Nope, no, nein. My husband and I have always showered by ourselves, gone to the bathroom by ourselves, and left the kids with the other one while going to the store because it's hella annoying to take kids to the store. We claim every single evening as "Katy and Gabe time" after the kids go to bed. If I need a haircut, I walk to the fricking salon. If he needs a haircut, he buzzes it himself, because he's cheap and doesn't want to pay a barber.
When I was growing up, my mom stayed home. If we even thought of bothering her while she took her bath (every single day of our lives my mom took a long leisurely bath) or read the paper, there was hell to pay. She never sacrificed her own personhood or boundaries just because she stayed home with her kids. She hated the park, so she didn't go. She was the only one with a drivers license, so we could each pick one sport at a time, because she didn't like playing chauffeur.
I also don't see parenting as this inherently gross, unglamorous JOB. It's not just drudgery. And truth be told, I have never had puke in my hair that wasn't my own puke. That's not because I didn't take care of my sick kids, but because I figured out how to get them to puke elsewhere. I've never had conversations about disgusting diapers. Diapers are what they are. We all had to use them and we all probably will again. There's no martyrdom there. And when my kids have been disgustingly sick, and I've written about this before in what still stands as one of my favorite posts ever--I didn't feel disgusted, I felt bad for them. Their projectile vomiting was not about what parenting is like for me, but what illness was like for them. If there was vomit on the car upholstery, I'm not sure I cared. I was too busy being terrified my baby might aspirate.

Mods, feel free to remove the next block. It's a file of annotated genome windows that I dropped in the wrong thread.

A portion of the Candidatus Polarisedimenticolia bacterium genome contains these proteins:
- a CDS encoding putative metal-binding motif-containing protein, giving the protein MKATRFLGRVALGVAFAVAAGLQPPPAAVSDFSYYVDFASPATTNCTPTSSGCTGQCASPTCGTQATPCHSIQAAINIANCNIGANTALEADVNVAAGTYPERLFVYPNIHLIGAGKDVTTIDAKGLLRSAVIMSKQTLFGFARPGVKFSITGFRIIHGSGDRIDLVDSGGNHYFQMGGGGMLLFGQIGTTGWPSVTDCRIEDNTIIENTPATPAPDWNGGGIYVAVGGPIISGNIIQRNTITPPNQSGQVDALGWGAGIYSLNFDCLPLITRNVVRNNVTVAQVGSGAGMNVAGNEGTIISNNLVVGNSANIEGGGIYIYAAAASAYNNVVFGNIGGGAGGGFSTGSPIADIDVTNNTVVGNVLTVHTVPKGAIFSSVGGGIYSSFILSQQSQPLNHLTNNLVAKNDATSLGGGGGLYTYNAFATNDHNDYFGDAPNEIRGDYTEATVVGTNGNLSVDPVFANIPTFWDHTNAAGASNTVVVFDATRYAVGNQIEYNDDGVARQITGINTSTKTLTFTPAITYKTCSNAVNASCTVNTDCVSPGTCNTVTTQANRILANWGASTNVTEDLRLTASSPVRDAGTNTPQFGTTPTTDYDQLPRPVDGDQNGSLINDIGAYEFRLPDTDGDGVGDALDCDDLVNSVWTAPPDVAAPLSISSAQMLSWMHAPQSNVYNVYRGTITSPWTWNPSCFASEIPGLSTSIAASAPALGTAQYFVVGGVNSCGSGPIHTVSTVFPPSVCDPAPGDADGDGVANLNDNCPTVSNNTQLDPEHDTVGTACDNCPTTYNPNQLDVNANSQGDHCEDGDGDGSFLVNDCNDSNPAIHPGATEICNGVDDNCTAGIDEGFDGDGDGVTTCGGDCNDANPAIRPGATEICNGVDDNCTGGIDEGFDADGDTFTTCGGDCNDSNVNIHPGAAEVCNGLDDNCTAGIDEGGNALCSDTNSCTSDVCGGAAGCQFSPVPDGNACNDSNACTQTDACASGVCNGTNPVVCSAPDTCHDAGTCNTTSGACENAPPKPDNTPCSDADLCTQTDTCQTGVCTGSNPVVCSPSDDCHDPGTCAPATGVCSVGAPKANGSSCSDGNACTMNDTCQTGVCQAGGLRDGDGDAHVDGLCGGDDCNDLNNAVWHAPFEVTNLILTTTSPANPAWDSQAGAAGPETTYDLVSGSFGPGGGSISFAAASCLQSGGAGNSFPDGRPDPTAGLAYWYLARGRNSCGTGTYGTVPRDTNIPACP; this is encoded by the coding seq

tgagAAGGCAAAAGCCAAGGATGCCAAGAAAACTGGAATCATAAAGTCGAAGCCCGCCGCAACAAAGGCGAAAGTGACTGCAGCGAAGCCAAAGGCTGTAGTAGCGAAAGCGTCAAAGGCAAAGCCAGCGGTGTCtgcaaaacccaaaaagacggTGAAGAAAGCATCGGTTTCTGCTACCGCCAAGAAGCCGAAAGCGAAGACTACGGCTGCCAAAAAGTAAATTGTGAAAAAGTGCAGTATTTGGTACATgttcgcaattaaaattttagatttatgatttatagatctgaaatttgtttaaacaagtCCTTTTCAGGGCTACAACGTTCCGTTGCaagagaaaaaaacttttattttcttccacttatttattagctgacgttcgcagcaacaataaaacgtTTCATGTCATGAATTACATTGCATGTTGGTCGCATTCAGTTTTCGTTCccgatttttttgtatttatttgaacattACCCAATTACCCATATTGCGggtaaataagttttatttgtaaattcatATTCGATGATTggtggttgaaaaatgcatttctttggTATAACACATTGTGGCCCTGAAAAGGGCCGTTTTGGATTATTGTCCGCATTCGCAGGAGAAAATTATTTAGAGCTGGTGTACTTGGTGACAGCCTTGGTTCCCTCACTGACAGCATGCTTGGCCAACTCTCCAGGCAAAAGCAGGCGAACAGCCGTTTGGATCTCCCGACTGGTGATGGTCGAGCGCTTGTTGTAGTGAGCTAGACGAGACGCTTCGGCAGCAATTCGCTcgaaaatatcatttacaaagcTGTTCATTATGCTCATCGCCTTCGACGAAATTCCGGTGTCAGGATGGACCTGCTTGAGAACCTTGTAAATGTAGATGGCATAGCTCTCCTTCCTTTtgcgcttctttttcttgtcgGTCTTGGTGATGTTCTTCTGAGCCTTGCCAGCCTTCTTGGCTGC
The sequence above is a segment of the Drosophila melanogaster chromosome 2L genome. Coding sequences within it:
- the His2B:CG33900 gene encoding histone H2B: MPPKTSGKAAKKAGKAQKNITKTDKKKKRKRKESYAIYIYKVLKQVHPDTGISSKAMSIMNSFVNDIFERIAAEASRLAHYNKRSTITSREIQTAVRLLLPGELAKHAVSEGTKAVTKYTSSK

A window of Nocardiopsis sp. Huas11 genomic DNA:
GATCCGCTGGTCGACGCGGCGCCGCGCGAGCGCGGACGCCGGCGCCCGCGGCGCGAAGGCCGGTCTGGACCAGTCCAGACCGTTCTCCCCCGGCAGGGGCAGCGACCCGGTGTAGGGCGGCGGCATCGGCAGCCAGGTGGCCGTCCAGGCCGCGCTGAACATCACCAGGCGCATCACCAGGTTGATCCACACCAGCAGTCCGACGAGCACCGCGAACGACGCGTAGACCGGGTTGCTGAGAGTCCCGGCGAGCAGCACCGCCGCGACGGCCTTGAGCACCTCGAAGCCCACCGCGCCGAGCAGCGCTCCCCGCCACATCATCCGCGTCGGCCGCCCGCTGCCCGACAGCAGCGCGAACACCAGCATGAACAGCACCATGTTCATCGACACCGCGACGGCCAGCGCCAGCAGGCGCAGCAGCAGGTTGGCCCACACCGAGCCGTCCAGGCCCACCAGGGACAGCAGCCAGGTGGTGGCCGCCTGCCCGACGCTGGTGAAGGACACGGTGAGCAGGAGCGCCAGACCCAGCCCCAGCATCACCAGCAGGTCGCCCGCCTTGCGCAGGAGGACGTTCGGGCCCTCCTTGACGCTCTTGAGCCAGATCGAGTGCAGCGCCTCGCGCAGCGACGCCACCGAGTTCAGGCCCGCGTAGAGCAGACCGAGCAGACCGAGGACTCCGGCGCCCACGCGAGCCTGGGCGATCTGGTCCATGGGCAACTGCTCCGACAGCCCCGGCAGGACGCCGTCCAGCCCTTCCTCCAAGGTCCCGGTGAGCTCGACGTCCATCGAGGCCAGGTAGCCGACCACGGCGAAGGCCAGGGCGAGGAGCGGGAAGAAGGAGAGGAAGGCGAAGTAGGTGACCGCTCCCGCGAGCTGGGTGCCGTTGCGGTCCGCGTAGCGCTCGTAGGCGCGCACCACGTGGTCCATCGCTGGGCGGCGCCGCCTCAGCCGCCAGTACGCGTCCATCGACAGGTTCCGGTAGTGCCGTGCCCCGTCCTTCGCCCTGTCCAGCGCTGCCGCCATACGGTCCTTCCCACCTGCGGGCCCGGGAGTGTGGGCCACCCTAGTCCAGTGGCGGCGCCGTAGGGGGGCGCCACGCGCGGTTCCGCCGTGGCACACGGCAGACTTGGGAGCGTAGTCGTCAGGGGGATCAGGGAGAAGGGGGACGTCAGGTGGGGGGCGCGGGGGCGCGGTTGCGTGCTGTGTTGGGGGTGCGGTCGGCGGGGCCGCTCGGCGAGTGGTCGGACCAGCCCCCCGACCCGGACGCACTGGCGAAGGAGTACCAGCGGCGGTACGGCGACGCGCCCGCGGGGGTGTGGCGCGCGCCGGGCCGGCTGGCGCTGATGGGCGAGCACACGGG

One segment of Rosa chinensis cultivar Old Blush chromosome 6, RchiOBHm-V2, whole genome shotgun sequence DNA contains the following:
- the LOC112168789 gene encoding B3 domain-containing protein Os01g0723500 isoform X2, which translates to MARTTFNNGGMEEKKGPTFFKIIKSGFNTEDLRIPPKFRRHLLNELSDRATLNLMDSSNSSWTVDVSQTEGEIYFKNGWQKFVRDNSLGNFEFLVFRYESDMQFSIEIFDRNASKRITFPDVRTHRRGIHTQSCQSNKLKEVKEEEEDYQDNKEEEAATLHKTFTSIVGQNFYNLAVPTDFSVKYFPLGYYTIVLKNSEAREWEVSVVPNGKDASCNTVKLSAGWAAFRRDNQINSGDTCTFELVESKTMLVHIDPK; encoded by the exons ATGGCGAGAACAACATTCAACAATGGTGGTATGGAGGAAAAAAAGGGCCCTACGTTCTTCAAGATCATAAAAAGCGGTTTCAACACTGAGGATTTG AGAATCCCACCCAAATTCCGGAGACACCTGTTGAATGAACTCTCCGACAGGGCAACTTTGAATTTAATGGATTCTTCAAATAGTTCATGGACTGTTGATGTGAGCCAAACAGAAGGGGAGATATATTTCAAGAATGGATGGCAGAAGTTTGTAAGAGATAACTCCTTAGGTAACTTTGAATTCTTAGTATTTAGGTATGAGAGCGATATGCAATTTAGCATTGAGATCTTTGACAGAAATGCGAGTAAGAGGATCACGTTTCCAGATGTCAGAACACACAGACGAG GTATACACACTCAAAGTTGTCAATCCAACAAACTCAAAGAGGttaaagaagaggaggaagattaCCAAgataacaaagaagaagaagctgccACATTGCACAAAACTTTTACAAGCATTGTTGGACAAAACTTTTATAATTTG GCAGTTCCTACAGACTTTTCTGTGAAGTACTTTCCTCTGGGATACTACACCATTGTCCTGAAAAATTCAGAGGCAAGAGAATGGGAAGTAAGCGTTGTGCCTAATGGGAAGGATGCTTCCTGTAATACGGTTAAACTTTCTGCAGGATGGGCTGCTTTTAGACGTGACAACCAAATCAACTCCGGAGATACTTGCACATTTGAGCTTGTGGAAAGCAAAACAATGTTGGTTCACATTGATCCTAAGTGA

I just don't understand the appeal of talking about how much parenting sucks, and then reiterating that you are the only one actually doing it. Now, if you are a single parent, you HAVE to do all of these things yourself. There is not one to take up the slack for you. That would be hard. Your life's calendar would have to take a backseat. I get that--it would be hard. But if you have another parent in the house with you, and you do everything, I just can't relate--sorry. I think it's time to either stop being resentful, or stop doing the stuff you resent.
This is what men do.
Just last night, I was reminded of this difference between men and women. I was lamenting to Gabe my current body. I've gained about 7 pounds since my second bout of cancer and I can't lose it. I was blaming hormones for a while and I think that's true to some extent, but last night I admitted to him that it's because I don't do all that strength training anymore. That training changed my metabolism. I still spin 5 days a week, take hour long walks every day, and do 20 minutes of abs. I exercise more than most people. I have strong arms and legs, but I am not as toned as I was even pre-chemo in the summer of 2013. At some point, I think it was because I worked out so much and then, well, it didn't matter. My cancer came back anyway. I had no other risk factors outside of being female, having breasts, and getting my period at age 11, but most of the risk factors related to weight and alcohol and everything didn't matter anyway because I am triple negative and the estrogen inducers aren't relevant for me. But then I thought, God, I did all that, and it was so hard to find the time, and then, well...for what? Maybe it's time to kick back and eat a damn sandwich. But it bothers me when my clothes fit differently or when I see pictures of myself in bathing suits a few years ago. And Gabe said this: